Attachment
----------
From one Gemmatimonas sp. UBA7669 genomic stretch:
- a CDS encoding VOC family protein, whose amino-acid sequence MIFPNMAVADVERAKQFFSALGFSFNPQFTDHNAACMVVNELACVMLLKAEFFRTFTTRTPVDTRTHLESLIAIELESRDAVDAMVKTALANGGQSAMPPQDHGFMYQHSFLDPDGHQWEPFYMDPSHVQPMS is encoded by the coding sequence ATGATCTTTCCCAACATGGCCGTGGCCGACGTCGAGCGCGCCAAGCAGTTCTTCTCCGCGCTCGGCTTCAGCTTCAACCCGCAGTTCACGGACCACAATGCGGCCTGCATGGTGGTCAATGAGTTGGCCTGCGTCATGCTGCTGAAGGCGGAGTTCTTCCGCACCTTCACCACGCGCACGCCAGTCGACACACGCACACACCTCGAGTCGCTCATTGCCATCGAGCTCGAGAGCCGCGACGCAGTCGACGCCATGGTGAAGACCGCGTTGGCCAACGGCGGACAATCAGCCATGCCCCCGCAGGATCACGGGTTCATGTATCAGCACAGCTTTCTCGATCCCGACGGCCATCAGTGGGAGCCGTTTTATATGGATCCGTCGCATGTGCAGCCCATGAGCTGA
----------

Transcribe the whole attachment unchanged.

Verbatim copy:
From one Gemmatimonas sp. UBA7669 genomic stretch:
- a CDS encoding VOC family protein, whose amino-acid sequence MIFPNMAVADVERAKQFFSALGFSFNPQFTDHNAACMVVNELACVMLLKAEFFRTFTTRTPVDTRTHLESLIAIELESRDAVDAMVKTALANGGQSAMPPQDHGFMYQHSFLDPDGHQWEPFYMDPSHVQPMS is encoded by the coding sequence ATGATCTTTCCCAACATGGCCGTGGCCGACGTCGAGCGCGCCAAGCAGTTCTTCTCCGCGCTCGGCTTCAGCTTCAACCCGCAGTTCACGGACCACAATGCGGCCTGCATGGTGGTCAATGAGTTGGCCTGCGTCATGCTGCTGAAGGCGGAGTTCTTCCGCACCTTCACCACGCGCACGCCAGTCGACACACGCACACACCTCGAGTCGCTCATTGCCATCGAGCTCGAGAGCCGCGACGCAGTCGACGCCATGGTGAAGACCGCGTTGGCCAACGGCGGACAATCAGCCATGCCCCCGCAGGATCACGGGTTCATGTATCAGCACAGCTTTCTCGATCCCGACGGCCATCAGTGGGAGCCGTTTTATATGGATCCGTCGCATGTGCAGCCCATGAGCTGA